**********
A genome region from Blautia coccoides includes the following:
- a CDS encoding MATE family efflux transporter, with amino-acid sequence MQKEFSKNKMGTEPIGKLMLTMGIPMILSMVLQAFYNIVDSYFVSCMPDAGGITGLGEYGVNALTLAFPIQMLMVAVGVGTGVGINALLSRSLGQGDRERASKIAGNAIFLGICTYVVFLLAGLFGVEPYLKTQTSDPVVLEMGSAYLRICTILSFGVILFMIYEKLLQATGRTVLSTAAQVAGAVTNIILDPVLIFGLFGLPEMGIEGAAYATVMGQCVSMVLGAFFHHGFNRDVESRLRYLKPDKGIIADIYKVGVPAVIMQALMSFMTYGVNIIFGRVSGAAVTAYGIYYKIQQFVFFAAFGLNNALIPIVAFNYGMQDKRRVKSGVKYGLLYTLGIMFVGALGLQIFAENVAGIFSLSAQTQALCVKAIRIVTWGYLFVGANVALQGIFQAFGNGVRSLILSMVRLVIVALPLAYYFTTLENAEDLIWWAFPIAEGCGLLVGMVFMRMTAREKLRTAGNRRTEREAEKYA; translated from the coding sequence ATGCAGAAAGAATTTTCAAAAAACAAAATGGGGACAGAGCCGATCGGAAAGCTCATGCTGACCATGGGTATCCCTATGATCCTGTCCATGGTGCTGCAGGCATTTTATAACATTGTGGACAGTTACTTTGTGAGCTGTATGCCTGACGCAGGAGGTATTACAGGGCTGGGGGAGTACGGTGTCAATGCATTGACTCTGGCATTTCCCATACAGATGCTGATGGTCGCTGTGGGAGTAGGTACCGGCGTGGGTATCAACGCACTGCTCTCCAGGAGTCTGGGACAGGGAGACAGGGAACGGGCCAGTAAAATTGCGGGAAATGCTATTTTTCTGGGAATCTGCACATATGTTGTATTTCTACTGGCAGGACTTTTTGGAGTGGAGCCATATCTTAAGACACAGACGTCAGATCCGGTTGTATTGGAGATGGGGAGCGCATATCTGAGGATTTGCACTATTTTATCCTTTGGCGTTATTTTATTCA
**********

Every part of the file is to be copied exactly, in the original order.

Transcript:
A genome region from Blautia coccoides includes the following:
- a CDS encoding MATE family efflux transporter, with amino-acid sequence MQKEFSKNKMGTEPIGKLMLTMGIPMILSMVLQAFYNIVDSYFVSCMPDAGGITGLGEYGVNALTLAFPIQMLMVAVGVGTGVGINALLSRSLGQGDRERASKIAGNAIFLGICTYVVFLLAGLFGVEPYLKTQTSDPVVLEMGSAYLRICTILSFGVILFMIYEKLLQATGRTVLSTAAQVAGAVTNIILDPVLIFGLFGLPEMGIEGAAYATVMGQCVSMVLGAFFHHGFNRDVESRLRYLKPDKGIIADIYKVGVPAVIMQALMSFMTYGVNIIFGRVSGAAVTAYGIYYKIQQFVFFAAFGLNNALIPIVAFNYGMQDKRRVKSGVKYGLLYTLGIMFVGALGLQIFAENVAGIFSLSAQTQALCVKAIRIVTWGYLFVGANVALQGIFQAFGNGVRSLILSMVRLVIVALPLAYYFTTLENAEDLIWWAFPIAEGCGLLVGMVFMRMTAREKLRTAGNRRTEREAEKYA; translated from the coding sequence ATGCAGAAAGAATTTTCAAAAAACAAAATGGGGACAGAGCCGATCGGAAAGCTCATGCTGACCATGGGTATCCCTATGATCCTGTCCATGGTGCTGCAGGCATTTTATAACATTGTGGACAGTTACTTTGTGAGCTGTATGCCTGACGCAGGAGGTATTACAGGGCTGGGGGAGTACGGTGTCAATGCATTGACTCTGGCATTTCCCATACAGATGCTGATGGTCGCTGTGGGAGTAGGTACCGGCGTGGGTATCAACGCACTGCTCTCCAGGAGTCTGGGACAGGGAGACAGGGAACGGGCCAGTAAAATTGCGGGAAATGCTATTTTTCTGGGAATCTGCACATATGTTGTATTTCTACTGGCAGGACTTTTTGGAGTGGAGCCATATCTTAAGACACAGACGTCAGATCCGGTTGTATTGGAGATGGGGAGCGCATATCTGAGGATTTGCACTATTTTATCCTTTGGCGTTATTTTATTCA